Script error Brazilian Civil Rights Framework for the Internet (in Portuguese: Marco Civil da Internet, officially Law No 12.965) is the law that governs the use of the Internet in Brazil, through forecasting principles, guarantees, rights and duties to those who use the network as well as the determination of guidelines for state action.
The draft bill was approved by the Brazilian Congress Câmara dos Deputados on March 25, 2014 and was submitted to the Senado Federal. The Marco Civil was approved by the Senado Federal on April 22, 2014 and sanctioned by president Dilma Rousseff on April 23, 2014, at the Global Multistakeholder Meeting on the Future of Internet Governance.
The project was created by means of a partnership between the Ministry of Justice Ministério da Justiça and the Center for Technology and Society of the Law School at the Fundação Getulio Vargas, at the time directed by professor Ronaldo Lemos. Both institutions launched on October 29, 2009 the first draft phase of a collaborative process to build the draft for the Marco Civil. The Marco Civil is aimed at protecting privacy rights, net neutrality, safe-harbors for internet service providers and online service providers, open government, and setting forth that access to the internet is a requisite to the exercise for civic rights.
The first round of the draft took place between October 29 and December 17, 2009. More than 800 substantive contributions were received, including comments, e-mails, alternative drafts and references. The conception of the Marco Civil was originally created by professor Ronaldo Lemos, in an article published on May 22, 2007.
Following the first round of discussions, the draft was published for public comments, throughout a collaborative process. The debates of the second phase took place between April 8 and May 30, 2010.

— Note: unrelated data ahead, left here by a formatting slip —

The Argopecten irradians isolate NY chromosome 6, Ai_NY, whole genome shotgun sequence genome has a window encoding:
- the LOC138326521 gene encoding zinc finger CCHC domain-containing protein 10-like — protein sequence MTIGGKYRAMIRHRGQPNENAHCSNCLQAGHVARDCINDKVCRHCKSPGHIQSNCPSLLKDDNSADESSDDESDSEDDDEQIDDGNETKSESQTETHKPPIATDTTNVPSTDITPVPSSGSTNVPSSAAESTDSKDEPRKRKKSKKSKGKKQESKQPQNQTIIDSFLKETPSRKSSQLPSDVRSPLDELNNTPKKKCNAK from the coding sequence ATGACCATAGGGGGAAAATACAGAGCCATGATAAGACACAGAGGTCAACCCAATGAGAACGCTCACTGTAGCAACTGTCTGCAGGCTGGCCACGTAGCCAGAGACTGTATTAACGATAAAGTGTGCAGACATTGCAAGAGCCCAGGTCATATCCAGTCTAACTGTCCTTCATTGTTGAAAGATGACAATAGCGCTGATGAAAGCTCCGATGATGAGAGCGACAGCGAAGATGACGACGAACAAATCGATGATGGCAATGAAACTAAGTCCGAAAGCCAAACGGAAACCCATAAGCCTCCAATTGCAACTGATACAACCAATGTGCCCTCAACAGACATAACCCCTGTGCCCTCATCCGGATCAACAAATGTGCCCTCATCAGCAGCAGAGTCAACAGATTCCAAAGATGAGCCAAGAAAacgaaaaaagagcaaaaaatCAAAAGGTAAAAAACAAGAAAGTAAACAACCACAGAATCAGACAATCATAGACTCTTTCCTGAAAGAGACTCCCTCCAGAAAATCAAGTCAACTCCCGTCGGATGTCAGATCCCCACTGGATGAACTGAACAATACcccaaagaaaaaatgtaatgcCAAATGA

On August 24, 2011, the draft bill was not only approved by the Executive Government in Brazil through the Brazilian Presidency, but also sent to Congress by President Dilma Rousseff, with the support of four other Ministries (Justice, Science & Technology, Planning, and Communications). In Congress, the draft bill was received and processed under docket number 2126/2011.
The project was scheduled to be voted on several times in November 2012.
An English/Portuguese translation, with changes marked in the Portuguese, was published circa November 18, 2013.
As a reaction to the allegations of NSA monitoring Brazil's telecoms networks, passing the Marco Civil (which is often called "The Internet Constitution" in Brazil) has become a priority reaction for the Brazilian Government, as affirmed by President Dilma Rousseff during her speech to the 68th Session of the United Nations General Assembly, on September 24, 2013.
A unofficial translation into English was made available by Paulo Rená in March 2014.
The Marco Civil project did not avoid controversy. Federal Police and State Prosecutors say the bill is unconstitutional and several jurists questioned its applicability.
In exchange for guaranteed civil rights, some other civil rights were taken away. Specifically, the Marco Civil mandated telecommunications data retention for one year – but with some safeguards against access by other than law enforcement in proper procedure.
Adding to the controversy, in December 2015 a clause in Marco Civil was used to block WhatsApp in Brazilian territory. The decision to overrule the WhatsApp ban was not based on Marco Civil and it is claimed the new legislation did little to protect users against state censorship.
English Version of the approved Marco CivilEdit
The approved law was translated into English by Carolina Rossini and distributed to all participants of the Global Multistakeholder Meeting on the Future of Internet Governance. This final version of April 2014 is available at publicknowledge.org.
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- "Marco Civil (in English)" (PDF). English version by Carolina Rossini and adopted and distributed by CGI.Br after the NetMundial event in April, 2014, Brazil.
- "PL 2126/2011 - Projetos de Lei e Outras Proposições". Câmara dos Deputados. 2015.
- Brazilian Civil Rights Framework for the Internet on TwitterScript errorScript error